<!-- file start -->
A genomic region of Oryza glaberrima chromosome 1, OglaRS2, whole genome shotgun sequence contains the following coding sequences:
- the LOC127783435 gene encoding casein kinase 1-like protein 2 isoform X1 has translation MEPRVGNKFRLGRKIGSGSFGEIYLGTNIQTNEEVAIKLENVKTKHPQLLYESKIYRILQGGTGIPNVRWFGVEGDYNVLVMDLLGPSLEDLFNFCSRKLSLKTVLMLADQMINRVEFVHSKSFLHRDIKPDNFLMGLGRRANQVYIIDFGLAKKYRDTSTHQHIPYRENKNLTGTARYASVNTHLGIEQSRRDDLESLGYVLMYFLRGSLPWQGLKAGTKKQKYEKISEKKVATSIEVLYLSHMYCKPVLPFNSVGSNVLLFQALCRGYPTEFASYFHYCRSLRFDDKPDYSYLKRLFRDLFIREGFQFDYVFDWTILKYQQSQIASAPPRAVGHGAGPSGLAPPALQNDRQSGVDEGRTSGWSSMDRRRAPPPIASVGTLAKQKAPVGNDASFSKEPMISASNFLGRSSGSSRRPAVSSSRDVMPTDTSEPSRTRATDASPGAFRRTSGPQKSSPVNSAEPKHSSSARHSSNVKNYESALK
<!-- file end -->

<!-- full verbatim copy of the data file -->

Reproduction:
A genomic region of Oryza glaberrima chromosome 1, OglaRS2, whole genome shotgun sequence contains the following coding sequences:
- the LOC127783435 gene encoding casein kinase 1-like protein 2 isoform X1 has translation MEPRVGNKFRLGRKIGSGSFGEIYLGTNIQTNEEVAIKLENVKTKHPQLLYESKIYRILQGGTGIPNVRWFGVEGDYNVLVMDLLGPSLEDLFNFCSRKLSLKTVLMLADQMINRVEFVHSKSFLHRDIKPDNFLMGLGRRANQVYIIDFGLAKKYRDTSTHQHIPYRENKNLTGTARYASVNTHLGIEQSRRDDLESLGYVLMYFLRGSLPWQGLKAGTKKQKYEKISEKKVATSIEVLYLSHMYCKPVLPFNSVGSNVLLFQALCRGYPTEFASYFHYCRSLRFDDKPDYSYLKRLFRDLFIREGFQFDYVFDWTILKYQQSQIASAPPRAVGHGAGPSGLAPPALQNDRQSGVDEGRTSGWSSMDRRRAPPPIASVGTLAKQKAPVGNDASFSKEPMISASNFLGRSSGSSRRPAVSSSRDVMPTDTSEPSRTRATDASPGAFRRTSGPQKSSPVNSAEPKHSSSARHSSNVKNYESALK